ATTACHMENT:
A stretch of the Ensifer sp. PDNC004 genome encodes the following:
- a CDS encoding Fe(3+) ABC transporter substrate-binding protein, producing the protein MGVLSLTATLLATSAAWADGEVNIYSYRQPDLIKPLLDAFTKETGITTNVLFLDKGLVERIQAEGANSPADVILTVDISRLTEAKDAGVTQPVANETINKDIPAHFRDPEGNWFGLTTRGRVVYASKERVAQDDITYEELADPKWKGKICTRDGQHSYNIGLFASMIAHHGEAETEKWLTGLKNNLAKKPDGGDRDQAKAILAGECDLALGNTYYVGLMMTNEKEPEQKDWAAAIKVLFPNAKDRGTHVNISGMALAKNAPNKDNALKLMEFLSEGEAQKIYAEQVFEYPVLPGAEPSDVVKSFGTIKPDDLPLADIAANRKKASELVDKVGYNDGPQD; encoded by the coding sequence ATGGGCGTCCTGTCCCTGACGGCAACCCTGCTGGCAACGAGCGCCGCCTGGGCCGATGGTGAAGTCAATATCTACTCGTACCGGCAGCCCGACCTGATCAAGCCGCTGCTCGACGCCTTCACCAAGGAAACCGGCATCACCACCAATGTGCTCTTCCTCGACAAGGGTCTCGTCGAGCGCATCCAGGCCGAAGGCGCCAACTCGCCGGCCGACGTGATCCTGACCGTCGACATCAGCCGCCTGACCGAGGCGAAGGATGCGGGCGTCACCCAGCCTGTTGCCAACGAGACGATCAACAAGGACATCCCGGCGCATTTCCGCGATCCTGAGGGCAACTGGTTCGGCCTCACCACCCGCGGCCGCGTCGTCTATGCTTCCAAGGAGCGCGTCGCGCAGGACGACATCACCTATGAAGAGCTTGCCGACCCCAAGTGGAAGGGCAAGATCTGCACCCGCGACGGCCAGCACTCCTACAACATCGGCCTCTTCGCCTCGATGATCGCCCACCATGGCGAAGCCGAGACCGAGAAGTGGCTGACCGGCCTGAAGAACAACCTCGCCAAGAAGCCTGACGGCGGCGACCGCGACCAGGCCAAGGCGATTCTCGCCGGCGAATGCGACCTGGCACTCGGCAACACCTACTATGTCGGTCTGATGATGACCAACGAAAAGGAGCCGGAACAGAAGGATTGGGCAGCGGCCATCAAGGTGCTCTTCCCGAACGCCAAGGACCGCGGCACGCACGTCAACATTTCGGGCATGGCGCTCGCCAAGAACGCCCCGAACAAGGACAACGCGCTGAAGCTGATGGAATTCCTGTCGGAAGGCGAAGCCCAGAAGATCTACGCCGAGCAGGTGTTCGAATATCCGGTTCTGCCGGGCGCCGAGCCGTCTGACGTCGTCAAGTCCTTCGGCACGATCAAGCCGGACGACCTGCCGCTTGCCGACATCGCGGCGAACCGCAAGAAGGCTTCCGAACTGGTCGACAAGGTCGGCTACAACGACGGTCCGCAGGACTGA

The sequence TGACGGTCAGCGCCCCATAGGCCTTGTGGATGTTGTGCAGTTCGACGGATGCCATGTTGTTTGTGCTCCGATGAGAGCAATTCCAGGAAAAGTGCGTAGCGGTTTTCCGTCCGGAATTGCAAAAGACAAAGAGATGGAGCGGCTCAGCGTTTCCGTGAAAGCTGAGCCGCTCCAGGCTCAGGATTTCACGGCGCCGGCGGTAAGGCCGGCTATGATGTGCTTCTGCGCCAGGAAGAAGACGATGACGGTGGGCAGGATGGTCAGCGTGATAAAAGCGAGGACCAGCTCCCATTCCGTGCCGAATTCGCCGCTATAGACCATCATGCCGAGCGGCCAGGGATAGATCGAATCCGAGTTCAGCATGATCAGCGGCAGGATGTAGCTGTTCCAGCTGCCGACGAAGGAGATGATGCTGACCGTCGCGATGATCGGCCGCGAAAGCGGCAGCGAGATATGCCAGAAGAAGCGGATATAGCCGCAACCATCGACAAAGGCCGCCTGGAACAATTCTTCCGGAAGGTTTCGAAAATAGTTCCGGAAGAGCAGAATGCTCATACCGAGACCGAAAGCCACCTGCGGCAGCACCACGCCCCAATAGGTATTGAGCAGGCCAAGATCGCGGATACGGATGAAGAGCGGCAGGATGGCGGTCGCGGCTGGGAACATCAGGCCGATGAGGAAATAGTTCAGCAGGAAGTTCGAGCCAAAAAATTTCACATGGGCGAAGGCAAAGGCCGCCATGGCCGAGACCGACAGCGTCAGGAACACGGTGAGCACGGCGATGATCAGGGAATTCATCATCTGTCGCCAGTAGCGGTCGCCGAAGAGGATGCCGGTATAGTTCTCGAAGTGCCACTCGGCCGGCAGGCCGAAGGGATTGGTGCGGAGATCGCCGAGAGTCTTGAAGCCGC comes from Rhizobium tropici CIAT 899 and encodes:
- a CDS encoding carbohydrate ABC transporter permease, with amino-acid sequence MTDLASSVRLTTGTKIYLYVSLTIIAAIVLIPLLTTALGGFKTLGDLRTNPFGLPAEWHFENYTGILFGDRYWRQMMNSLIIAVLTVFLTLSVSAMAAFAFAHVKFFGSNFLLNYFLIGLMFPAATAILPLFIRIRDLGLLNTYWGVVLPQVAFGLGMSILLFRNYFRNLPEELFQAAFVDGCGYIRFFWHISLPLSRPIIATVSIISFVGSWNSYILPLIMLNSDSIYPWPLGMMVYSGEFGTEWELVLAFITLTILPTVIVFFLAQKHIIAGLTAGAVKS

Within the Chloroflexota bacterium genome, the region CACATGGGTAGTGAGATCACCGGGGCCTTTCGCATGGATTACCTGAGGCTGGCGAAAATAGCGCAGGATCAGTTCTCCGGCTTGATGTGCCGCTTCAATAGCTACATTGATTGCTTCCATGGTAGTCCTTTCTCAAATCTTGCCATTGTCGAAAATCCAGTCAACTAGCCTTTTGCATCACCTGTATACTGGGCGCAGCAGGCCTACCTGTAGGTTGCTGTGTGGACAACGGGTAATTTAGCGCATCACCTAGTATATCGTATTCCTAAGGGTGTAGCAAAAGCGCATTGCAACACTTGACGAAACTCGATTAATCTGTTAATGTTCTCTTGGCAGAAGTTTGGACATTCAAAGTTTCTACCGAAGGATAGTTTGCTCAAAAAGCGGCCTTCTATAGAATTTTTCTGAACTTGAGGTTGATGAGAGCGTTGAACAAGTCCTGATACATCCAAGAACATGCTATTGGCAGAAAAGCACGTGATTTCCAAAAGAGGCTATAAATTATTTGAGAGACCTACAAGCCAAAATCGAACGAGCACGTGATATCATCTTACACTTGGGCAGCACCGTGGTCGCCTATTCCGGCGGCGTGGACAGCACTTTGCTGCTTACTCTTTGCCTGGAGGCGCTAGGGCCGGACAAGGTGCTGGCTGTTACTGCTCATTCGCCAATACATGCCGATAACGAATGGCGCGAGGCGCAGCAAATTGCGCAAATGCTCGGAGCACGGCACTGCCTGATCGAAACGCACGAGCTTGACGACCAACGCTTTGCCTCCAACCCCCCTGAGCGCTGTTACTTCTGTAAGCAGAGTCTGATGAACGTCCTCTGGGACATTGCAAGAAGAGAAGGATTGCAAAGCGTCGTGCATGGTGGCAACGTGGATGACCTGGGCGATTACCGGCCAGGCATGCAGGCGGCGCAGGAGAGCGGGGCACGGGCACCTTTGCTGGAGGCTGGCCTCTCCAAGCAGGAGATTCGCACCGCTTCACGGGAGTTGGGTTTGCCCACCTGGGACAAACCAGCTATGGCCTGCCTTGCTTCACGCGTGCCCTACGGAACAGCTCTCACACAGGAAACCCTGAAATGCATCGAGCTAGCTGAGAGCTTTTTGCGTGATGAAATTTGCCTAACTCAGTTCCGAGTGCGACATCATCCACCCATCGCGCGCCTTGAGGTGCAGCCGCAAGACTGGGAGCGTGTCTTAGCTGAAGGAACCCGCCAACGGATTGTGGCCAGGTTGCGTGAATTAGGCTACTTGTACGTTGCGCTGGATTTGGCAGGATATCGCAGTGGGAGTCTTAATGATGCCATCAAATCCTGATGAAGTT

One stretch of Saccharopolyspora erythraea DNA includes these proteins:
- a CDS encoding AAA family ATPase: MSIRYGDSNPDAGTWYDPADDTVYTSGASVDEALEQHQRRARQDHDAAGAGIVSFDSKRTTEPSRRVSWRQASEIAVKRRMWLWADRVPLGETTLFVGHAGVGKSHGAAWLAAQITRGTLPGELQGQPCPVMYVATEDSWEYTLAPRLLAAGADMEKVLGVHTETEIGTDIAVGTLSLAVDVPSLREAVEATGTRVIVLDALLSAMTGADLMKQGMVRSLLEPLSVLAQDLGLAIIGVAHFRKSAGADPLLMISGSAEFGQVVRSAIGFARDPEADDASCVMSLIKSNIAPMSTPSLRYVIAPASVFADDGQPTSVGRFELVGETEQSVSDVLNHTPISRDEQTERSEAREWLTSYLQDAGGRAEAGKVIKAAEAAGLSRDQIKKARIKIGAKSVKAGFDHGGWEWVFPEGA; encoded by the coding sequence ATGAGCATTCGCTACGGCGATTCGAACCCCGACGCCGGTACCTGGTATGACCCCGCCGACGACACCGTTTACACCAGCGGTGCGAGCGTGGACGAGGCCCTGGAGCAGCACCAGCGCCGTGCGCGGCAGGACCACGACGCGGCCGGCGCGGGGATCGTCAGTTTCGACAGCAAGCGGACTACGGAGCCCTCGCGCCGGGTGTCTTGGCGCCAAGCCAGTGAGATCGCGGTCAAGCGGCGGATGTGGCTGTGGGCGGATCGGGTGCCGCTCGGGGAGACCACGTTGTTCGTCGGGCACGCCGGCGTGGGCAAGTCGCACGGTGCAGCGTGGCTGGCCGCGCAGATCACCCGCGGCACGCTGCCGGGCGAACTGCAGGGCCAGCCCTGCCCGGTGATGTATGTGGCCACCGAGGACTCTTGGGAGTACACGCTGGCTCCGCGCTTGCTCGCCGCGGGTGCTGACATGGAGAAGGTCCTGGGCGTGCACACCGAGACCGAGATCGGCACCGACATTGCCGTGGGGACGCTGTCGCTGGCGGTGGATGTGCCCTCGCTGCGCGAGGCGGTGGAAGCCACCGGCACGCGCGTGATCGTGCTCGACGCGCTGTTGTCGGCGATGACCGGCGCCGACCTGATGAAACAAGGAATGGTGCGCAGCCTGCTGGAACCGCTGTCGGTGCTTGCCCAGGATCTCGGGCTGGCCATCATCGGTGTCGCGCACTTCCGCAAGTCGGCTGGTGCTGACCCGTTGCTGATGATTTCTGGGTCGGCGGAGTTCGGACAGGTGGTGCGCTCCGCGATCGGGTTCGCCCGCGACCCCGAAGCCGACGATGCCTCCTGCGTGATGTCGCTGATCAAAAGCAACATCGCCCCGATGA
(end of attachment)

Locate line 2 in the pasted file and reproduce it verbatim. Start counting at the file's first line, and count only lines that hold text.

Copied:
- a CDS encoding Fe(3+) ABC transporter substrate-binding protein, producing the protein MGVLSLTATLLATSAAWADGEVNIYSYRQPDLIKPLLDAFTKETGITTNVLFLDKGLVERIQAEGANSPADVILTVDISRLTEAKDAGVTQPVANETINKDIPAHFRDPEGNWFGLTTRGRVVYASKERVAQDDITYEELADPKWKGKICTRDGQHSYNIGLFASMIAHHGEAETEKWLTGLKNNLAKKPDGGDRDQAKAILAGECDLALGNTYYVGLMMTNEKEPEQKDWAAAIKVLFPNAKDRGTHVNISGMALAKNAPNKDNALKLMEFLSEGEAQKIYAEQVFEYPVLPGAEPSDVVKSFGTIKPDDLPLADIAANRKKASELVDKVGYNDGPQD; encoded by the coding sequence ATGGGCGTCCTGTCCCTGACGGCAACCCTGCTGGCAACGAGCGCCGCCTGGGCCGATGGTGAAGTCAATATCTACTCGTACCGGCAGCCCGACCTGATCAAGCCGCTGCTCGACGCCTTCACCAAGGAAACCGGCATCACCACCAATGTGCTCTTCCTCGACAAGGGTCTCGTCGAGCGCATCCAGGCCGAAGGCGCCAACTCGCCGGCCGACGTGATCCTGACCGTCGACATCAGCCGCCTGACCGAGGCGAAGGATGCGGGCGTCACCCAGCCTGTTGCCAACGAGACGATCAACAAGGACATCCCGGCGCATTTCCGCGATCCTGAGGGCAACTGGTTCGGCCTCACCACCCGCGGCCGCGTCGTCTATGCTTCCAAGGAGCGCGTCGCGCAGGACGACATCACCTATGAAGAGCTTGCCGACCCCAAGTGGAAGGGCAAGATCTGCACCCGCGACGGCCAGCACTCCTACAACATCGGCCTCTTCGCCTCGATGATCGCCCACCATGGCGAAGCCGAGACCGAGAAGTGGCTGACCGGCCTGAAGAACAACCTCGCCAAGAAGCCTGACGGCGGCGACCGCGACCAGGCCAAGGCGATTCTCGCCGGCGAATGCGACCTGGCACTCGGCAACACCTACTATGTCGGTCTGATGATGACCAACGAAAAGGAGCCGGAACAGAAGGATTGGGCAGCGGCCATCAAGGTGCTCTTCCCGAACGCCAAGGACCGCGGCACGCACGTCAACATTTCGGGCATGGCGCTCGCCAAGAACGCCCCGAACAAGGACAACGCGCTGAAGCTGATGGAATTCCTGTCGGAAGGCGAAGCCCAGAAGATCTACGCCGAGCAGGTGTTCGAATATCCGGTTCTGCCGGGCGCCGAGCCGTCTGACGTCGTCAAGTCCTTCGGCACGATCAAGCCGGACGACCTGCCGCTTGCCGACATCGCGGCGAACCGCAAGAAGGCTTCCGAACTGGTCGACAAGGTCGGCTACAACGACGGTCCGCAGGACTGA